So we know that we can have two power series expansions of the same function about different points. How are they related? An important step in this direction is given by the following theorem.
Suppose that the power series converges for , and that it represents the function in some open subset of this disk. Then for every point there is some open disk around of radius contained in , in which has a power series expansion
The proof is almost straightforward. We expand
Now we need to interchange the order of summation. Strictly speaking, we haven’t established a condition that will allow us to make this move. However, I hope you’ll find it plausible that if this double series converges absolutely, we can adjust the order of summations freely. Indeed, we’ve seen examples of other rearrangements that all go through as soon as the convergence is absolute.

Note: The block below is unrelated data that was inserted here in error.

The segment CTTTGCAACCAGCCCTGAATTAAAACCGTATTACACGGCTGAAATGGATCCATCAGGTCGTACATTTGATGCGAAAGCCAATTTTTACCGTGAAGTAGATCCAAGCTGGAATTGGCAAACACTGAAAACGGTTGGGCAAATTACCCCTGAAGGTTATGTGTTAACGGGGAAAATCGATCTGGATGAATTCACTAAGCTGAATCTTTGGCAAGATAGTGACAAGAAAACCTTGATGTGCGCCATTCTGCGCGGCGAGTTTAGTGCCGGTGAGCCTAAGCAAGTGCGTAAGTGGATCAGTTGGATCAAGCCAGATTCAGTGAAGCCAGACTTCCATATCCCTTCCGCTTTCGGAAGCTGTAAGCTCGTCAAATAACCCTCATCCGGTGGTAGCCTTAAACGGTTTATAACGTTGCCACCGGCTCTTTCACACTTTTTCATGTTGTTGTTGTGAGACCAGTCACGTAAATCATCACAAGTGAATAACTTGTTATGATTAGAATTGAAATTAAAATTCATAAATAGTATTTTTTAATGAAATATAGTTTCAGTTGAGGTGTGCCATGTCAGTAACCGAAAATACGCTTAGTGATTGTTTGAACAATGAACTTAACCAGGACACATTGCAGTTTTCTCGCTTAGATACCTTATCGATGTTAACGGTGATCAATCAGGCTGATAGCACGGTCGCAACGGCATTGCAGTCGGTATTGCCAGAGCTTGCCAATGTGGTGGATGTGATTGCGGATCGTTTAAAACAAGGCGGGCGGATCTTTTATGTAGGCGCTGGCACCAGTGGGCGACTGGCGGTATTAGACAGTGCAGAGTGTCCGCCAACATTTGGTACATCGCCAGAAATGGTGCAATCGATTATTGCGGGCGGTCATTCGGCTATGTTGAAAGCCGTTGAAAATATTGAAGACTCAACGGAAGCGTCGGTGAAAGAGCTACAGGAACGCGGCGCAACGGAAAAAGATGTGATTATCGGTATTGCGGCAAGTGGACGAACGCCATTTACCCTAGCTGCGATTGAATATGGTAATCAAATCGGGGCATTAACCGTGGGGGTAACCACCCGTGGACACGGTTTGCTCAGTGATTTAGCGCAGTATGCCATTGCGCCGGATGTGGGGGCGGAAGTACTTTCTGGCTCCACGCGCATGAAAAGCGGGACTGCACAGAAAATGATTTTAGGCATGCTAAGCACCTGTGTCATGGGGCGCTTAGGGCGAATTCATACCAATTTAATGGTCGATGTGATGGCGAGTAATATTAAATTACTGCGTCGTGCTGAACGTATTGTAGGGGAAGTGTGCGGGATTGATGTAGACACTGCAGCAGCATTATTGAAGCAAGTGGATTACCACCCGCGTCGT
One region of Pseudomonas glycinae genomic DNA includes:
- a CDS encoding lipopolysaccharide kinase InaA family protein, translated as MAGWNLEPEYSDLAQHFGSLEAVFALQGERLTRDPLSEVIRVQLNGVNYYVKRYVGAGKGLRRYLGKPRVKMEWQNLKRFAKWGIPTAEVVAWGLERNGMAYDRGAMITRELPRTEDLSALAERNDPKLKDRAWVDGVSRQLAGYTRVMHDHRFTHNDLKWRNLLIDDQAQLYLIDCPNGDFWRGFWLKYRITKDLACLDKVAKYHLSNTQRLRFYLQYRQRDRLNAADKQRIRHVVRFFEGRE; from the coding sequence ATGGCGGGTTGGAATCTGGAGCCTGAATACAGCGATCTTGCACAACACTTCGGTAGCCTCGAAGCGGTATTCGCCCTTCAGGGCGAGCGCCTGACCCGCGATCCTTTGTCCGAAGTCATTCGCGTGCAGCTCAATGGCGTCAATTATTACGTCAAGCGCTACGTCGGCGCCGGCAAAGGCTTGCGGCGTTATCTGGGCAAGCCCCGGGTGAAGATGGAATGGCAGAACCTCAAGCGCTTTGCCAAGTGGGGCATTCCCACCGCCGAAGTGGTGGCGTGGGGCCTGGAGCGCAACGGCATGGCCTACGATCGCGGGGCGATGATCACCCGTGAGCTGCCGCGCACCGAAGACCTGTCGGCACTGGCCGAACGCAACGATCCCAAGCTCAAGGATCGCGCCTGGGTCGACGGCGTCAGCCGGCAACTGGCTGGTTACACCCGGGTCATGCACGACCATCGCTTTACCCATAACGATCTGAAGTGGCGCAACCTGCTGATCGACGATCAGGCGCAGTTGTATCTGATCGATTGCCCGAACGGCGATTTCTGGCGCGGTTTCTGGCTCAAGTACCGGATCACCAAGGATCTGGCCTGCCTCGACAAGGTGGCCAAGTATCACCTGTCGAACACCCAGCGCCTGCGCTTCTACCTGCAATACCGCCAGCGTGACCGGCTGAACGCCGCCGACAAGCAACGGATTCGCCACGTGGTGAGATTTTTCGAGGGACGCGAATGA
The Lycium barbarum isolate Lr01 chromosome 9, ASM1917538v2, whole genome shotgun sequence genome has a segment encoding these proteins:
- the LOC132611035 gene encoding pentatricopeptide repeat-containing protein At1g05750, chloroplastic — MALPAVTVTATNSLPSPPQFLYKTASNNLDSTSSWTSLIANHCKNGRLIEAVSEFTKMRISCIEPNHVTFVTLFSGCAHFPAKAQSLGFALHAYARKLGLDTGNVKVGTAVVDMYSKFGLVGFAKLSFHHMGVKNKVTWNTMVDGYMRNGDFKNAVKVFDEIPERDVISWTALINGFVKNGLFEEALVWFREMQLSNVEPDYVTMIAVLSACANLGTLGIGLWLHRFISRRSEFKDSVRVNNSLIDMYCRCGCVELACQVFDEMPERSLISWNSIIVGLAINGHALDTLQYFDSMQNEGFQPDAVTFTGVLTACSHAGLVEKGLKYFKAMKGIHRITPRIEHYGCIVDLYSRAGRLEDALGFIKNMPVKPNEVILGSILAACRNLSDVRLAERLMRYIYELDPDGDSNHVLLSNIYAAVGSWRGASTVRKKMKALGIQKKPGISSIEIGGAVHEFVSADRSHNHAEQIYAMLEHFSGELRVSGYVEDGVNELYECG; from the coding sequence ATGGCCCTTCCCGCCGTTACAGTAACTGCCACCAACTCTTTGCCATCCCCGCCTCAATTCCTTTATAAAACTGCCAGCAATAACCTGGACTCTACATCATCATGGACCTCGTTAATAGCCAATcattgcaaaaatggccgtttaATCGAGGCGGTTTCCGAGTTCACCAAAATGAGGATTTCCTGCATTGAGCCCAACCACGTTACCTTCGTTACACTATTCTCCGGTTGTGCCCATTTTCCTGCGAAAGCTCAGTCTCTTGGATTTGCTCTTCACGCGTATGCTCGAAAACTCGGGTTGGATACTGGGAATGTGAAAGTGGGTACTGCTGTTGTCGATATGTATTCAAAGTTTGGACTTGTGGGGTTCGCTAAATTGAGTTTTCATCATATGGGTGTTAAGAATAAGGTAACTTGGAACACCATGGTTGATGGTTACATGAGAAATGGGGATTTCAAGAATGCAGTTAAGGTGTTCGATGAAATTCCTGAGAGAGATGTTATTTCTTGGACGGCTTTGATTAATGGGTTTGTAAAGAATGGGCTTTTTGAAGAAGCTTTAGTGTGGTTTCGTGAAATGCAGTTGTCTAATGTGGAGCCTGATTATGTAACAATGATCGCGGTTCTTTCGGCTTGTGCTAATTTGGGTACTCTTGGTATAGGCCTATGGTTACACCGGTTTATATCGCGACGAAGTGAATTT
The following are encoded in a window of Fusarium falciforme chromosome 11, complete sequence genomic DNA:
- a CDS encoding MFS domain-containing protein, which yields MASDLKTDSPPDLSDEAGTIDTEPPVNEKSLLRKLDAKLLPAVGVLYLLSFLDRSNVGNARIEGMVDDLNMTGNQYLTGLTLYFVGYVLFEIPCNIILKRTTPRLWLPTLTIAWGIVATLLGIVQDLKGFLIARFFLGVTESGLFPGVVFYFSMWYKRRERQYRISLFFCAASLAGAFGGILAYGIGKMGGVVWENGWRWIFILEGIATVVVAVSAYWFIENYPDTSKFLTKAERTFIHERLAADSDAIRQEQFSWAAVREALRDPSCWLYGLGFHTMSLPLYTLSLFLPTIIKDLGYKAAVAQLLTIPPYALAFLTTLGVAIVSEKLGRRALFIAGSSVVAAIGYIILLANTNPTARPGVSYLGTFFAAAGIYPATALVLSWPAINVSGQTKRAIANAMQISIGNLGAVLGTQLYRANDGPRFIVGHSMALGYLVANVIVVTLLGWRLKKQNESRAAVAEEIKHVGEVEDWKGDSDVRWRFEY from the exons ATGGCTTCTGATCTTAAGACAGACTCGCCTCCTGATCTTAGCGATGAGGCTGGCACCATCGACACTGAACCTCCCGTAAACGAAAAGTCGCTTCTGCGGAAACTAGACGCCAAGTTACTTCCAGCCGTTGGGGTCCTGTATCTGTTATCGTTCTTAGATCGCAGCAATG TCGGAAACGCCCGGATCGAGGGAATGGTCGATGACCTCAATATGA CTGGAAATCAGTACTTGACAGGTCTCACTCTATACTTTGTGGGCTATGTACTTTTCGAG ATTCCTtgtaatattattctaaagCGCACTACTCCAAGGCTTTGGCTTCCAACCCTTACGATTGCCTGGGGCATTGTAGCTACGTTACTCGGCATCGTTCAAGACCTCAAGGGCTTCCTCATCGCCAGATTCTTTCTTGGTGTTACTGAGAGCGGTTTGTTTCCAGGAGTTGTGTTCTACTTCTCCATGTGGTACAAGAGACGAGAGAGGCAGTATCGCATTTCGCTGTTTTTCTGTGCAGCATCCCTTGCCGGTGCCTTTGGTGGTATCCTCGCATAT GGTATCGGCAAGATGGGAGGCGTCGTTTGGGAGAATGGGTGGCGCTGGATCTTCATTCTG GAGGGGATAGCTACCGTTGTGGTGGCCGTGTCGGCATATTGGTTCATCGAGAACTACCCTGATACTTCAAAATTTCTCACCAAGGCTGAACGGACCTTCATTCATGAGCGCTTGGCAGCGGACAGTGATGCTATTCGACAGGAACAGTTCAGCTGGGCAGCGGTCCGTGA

Now we consider the absolute values
Where we set . But then , where the last inequality holds because the disk around of radius fits within , which fits within the disk of radius around . And so this series of absolute values must converge, and we’ll take it on faith for the moment (to be shored up when we attack double series more thoroughly) that we can now interchange the order of summations.
This result allows us to recenter our power series expansions, but it only assures that the resulting series will converge in a disk which is contained within the original disk of convergence, so we haven’t necessarily gotten anything new. Yet.